Service—If you are unsure how to clean your hearing aid or require maintenance before you travel, make an appointment with your audiologist. Your audiologist can make sure your hearing aids are in top working order before you start on your journey. Also remember to pick up the essentials for cleaning your hearing aids a brush, cloth, and wax kit.

Assistive listening devices (ALD)—can help diminish background noise in airports and other noisy public places and make traveling safer. Assistive listening devices serve an important function, allowing people with hearing loss the same accessibility to information and communication as people with average hearing. Speak to your audiologist about which of these exciting accessories would best be suited for your summer travel needs. Hearing Loop LogoHearing Loop Logo Note: When traveling oversees many public places—churches, museums, even taxis, are marked with a hearing loop logo. This means any hearing aid equipped with a T-coil or tele coil can be switched on, delivering news and important information directly into the hearing aids. (90% of today’s hearing aids are equipped with a T-coil or tele coil.)

Traveling by Plane/Airport Survival:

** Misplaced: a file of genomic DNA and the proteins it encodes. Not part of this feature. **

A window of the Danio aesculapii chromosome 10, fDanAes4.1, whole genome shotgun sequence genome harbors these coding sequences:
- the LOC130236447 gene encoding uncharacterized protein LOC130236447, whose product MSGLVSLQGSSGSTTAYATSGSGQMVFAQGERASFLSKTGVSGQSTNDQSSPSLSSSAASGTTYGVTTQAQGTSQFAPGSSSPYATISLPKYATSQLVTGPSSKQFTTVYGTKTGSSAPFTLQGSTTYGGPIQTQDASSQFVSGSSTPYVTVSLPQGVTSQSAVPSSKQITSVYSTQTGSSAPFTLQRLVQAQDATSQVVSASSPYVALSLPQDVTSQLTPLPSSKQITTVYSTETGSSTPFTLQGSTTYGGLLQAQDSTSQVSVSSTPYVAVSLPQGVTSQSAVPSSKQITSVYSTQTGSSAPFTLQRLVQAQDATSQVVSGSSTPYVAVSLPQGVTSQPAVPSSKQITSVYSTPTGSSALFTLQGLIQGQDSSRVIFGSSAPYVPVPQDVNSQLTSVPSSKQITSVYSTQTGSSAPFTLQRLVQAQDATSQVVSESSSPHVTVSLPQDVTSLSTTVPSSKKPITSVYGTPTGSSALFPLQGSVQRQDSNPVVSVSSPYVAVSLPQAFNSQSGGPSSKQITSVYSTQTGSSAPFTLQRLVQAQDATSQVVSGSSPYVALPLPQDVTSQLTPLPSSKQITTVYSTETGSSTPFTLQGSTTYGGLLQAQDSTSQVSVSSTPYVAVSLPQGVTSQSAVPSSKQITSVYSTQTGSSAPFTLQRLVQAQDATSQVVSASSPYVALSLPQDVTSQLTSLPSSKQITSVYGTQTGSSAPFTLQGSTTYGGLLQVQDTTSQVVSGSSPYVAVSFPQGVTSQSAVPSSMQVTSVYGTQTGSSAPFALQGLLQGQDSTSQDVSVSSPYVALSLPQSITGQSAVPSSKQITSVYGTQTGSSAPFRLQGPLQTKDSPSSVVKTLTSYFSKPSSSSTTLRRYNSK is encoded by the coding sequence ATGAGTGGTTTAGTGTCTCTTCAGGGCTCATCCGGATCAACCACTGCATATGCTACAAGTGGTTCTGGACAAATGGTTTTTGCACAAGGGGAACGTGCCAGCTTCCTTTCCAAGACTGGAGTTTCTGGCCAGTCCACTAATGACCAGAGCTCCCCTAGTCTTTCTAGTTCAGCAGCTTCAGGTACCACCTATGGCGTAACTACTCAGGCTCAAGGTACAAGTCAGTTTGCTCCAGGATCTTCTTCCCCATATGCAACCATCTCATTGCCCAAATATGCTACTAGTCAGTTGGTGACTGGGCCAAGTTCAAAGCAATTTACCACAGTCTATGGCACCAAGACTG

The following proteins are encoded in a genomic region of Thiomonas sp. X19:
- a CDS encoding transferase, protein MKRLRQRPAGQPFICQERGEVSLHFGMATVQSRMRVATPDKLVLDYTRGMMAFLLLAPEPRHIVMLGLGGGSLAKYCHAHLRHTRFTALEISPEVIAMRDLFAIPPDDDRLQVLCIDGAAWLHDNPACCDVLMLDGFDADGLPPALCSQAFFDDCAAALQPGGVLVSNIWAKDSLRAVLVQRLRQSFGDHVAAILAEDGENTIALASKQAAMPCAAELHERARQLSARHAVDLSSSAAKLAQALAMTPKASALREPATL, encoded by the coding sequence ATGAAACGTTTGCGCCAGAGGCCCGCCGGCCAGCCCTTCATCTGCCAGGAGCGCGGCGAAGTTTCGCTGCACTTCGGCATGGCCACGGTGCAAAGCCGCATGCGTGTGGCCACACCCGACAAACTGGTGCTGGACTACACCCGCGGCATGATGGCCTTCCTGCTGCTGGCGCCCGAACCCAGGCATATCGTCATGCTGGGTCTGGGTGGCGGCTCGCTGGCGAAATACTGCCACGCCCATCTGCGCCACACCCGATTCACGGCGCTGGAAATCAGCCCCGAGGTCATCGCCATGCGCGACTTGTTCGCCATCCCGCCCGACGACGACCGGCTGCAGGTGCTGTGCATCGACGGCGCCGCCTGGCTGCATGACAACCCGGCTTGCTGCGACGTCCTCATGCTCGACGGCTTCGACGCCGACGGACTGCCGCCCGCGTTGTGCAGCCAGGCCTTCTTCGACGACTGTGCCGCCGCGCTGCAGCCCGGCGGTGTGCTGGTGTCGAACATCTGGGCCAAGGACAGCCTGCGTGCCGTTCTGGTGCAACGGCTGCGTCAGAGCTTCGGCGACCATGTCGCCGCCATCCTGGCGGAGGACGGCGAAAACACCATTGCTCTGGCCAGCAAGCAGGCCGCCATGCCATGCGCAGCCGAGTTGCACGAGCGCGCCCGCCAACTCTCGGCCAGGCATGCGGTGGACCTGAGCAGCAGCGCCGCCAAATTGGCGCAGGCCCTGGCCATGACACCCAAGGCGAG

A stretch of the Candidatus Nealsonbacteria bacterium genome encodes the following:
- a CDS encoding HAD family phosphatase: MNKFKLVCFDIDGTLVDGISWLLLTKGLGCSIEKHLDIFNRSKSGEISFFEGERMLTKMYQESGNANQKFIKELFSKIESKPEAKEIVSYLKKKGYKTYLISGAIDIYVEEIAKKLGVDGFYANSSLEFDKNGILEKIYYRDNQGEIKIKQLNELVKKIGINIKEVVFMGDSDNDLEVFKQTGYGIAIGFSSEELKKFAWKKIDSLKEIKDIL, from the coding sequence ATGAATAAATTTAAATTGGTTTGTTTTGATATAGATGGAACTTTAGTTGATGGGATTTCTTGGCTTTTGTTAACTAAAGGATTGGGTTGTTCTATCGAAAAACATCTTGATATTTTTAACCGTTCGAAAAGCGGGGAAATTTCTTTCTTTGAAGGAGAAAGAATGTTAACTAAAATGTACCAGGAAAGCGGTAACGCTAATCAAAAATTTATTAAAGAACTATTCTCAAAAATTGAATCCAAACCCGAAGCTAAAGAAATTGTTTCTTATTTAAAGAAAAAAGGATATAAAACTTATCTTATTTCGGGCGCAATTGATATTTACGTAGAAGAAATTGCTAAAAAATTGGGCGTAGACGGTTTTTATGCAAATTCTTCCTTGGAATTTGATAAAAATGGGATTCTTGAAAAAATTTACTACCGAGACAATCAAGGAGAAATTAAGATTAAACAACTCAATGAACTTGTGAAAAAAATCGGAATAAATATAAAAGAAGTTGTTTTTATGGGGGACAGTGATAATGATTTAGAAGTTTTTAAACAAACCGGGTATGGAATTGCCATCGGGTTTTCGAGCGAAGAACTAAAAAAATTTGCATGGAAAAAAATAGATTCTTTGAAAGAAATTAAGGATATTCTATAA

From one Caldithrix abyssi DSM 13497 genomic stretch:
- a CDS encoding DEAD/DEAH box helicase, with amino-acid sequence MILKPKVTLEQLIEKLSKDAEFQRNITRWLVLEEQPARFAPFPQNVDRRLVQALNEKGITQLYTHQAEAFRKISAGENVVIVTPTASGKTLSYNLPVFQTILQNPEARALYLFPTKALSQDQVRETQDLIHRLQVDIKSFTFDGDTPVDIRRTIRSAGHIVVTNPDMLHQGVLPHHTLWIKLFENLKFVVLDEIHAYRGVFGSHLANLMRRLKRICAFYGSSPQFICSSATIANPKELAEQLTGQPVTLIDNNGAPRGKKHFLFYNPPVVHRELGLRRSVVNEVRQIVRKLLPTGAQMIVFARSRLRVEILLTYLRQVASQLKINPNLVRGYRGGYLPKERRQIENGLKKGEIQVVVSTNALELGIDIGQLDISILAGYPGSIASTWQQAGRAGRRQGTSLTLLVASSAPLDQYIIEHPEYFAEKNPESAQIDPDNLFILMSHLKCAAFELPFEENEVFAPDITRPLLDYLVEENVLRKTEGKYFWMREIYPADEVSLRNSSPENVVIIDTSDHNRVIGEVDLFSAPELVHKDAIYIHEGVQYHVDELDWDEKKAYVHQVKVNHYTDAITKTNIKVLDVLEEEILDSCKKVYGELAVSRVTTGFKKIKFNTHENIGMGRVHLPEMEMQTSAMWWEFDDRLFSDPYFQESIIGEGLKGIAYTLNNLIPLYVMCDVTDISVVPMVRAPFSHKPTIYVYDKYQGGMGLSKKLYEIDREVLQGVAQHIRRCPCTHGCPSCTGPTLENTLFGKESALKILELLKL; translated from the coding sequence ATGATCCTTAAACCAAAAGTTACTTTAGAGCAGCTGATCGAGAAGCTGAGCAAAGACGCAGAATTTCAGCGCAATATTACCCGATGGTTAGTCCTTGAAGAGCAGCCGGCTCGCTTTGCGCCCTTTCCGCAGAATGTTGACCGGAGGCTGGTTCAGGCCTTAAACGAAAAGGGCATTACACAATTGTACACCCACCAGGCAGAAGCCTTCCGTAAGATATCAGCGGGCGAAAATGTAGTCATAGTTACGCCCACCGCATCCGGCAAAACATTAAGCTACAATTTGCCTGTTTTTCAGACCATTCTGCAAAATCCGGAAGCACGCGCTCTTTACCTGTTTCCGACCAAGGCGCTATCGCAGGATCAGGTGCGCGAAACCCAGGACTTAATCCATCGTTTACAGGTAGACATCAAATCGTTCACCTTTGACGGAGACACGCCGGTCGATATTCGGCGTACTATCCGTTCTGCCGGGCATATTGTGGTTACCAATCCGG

• Security—there is no need to remove your hearing aid when going through screening check points. If you need to interact with security make them aware of your hearing loss. Here are some tips by the TSA
• Security requires that you send your assistive listening devices (ALD) through x-ray screening. X-rays will not hurt the device or for that matter your hearing aid. Occasionally scanners will cause excess noise in your hearing aids, so as a general rule when passing through turn down the volume.
• Ask that alerts like gate changes be sent to your cell phone.
• Despite the warning to, “Turn off all electronic devices” there is no need to turn off your hearing aids when flying. Unless, of course, the pressure in the plane causes you discomfort.

Tips for Traveling by Train:
• Tell a gate attendant that you have hearing loss in case there is a gate change.